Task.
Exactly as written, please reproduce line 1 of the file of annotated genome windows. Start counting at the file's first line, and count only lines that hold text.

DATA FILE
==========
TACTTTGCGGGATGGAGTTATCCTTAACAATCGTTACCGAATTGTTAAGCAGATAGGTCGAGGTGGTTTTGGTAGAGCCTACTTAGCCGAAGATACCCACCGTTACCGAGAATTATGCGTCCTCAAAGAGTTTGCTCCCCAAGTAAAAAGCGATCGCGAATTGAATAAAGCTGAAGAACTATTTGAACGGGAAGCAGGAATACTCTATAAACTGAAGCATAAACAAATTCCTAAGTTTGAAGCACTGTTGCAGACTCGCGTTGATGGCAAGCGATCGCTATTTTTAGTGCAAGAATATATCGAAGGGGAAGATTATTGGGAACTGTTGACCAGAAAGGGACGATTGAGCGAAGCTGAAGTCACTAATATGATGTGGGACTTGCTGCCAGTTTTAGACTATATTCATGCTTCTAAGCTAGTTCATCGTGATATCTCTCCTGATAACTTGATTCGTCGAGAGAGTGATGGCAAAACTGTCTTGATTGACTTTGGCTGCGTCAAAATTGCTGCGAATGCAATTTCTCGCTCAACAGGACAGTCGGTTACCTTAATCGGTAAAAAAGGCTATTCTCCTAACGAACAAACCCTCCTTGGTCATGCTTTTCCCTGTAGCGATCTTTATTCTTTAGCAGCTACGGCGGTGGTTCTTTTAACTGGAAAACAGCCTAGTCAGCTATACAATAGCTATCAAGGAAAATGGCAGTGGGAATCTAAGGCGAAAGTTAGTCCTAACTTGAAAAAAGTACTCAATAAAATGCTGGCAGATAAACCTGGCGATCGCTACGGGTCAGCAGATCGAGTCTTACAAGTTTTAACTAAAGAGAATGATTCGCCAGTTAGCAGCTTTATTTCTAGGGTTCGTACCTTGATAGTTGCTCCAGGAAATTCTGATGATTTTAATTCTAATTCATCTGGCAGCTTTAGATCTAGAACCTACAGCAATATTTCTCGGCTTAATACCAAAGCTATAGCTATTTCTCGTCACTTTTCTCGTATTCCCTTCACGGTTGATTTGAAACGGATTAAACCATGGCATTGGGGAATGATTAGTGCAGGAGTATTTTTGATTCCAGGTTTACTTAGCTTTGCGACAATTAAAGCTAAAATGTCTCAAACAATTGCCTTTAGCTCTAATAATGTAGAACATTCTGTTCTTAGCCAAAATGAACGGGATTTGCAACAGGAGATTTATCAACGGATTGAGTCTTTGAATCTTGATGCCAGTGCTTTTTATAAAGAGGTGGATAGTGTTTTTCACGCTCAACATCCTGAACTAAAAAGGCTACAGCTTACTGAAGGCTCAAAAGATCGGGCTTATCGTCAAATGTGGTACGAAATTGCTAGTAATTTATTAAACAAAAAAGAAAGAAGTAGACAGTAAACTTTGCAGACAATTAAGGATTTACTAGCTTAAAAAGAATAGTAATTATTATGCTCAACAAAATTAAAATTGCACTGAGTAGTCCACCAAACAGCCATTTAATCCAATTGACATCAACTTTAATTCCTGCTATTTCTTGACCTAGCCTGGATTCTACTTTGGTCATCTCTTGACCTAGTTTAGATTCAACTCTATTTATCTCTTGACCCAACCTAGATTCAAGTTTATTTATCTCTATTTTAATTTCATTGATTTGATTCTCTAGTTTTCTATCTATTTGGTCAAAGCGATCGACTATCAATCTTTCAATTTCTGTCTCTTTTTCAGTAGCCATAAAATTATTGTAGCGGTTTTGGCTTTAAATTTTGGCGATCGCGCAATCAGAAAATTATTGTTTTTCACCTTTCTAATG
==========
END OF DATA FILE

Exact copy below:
TACTTTGCGGGATGGAGTTATCCTTAACAATCGTTACCGAATTGTTAAGCAGATAGGTCGAGGTGGTTTTGGTAGAGCCTACTTAGCCGAAGATACCCACCGTTACCGAGAATTATGCGTCCTCAAAGAGTTTGCTCCCCAAGTAAAAAGCGATCGCGAATTGAATAAAGCTGAAGAACTATTTGAACGGGAAGCAGGAATACTCTATAAACTGAAGCATAAACAAATTCCTAAGTTTGAAGCACTGTTGCAGACTCGCGTTGATGGCAAGCGATCGCTATTTTTAGTGCAAGAATATATCGAAGGGGAAGATTATTGGGAACTGTTGACCAGAAAGGGACGATTGAGCGAAGCTGAAGTCACTAATATGATGTGGGACTTGCTGCCAGTTTTAGACTATATTCATGCTTCTAAGCTAGTTCATCGTGATATCTCTCCTGATAACTTGATTCGTCGAGAGAGTGATGGCAAAACTGTCTTGATTGACTTTGGCTGCGTCAAAATTGCTGCGAATGCAATTTCTCGCTCAACAGGACAGTCGGTTACCTTAATCGGTAAAAAAGGCTATTCTCCTAACGAACAAACCCTCCTTGGTCATGCTTTTCCCTGTAGCGATCTTTATTCTTTAGCAGCTACGGCGGTGGTTCTTTTAACTGGAAAACAGCCTAGTCAGCTATACAATAGCTATCAAGGAAAATGGCAGTGGGAATCTAAGGCGAAAGTTAGTCCTAACTTGAAAAAAGTACTCAATAAAATGCTGGCAGATAAACCTGGCGATCGCTACGGGTCAGCAGATCGAGTCTTACAAGTTTTAACTAAAGAGAATGATTCGCCAGTTAGCAGCTTTATTTCTAGGGTTCGTACCTTGATAGTTGCTCCAGGAAATTCTGATGATTTTAATTCTAATTCATCTGGCAGCTTTAGATCTAGAACCTACAGCAATATTTCTCGGCTTAATACCAAAGCTATAGCTATTTCTCGTCACTTTTCTCGTATTCCCTTCACGGTTGATTTGAAACGGATTAAACCATGGCATTGGGGAATGATTAGTGCAGGAGTATTTTTGATTCCAGGTTTACTTAGCTTTGCGACAATTAAAGCTAAAATGTCTCAAACAATTGCCTTTAGCTCTAATAATGTAGAACATTCTGTTCTTAGCCAAAATGAACGGGATTTGCAACAGGAGATTTATCAACGGATTGAGTCTTTGAATCTTGATGCCAGTGCTTTTTATAAAGAGGTGGATAGTGTTTTTCACGCTCAACATCCTGAACTAAAAAGGCTACAGCTTACTGAAGGCTCAAAAGATCGGGCTTATCGTCAAATGTGGTACGAAATTGCTAGTAATTTATTAAACAAAAAAGAAAGAAGTAGACAGTAAACTTTGCAGACAATTAAGGATTTACTAGCTTAAAAAGAATAGTAATTATTATGCTCAACAAAATTAAAATTGCACTGAGTAGTCCACCAAACAGCCATTTAATCCAATTGACATCAACTTTAATTCCTGCTATTTCTTGACCTAGCCTGGATTCTACTTTGGTCATCTCTTGACCTAGTTTAGATTCAACTCTATTTATCTCTTGACCCAACCTAGATTCAAGTTTATTTATCTCTATTTTAATTTCATTGATTTGATTCTCTAGTTTTCTATCTATTTGGTCAAAGCGATCGACTATCAATCTTTCAATTTCTGTCTCTTTTTCAGTAGCCATAAAATTATTGTAGCGGTTTTGGCTTTAAATTTTGGCGATCGCGCAATCAGAAAATTATTGTTTTTCACCTTTCTAATG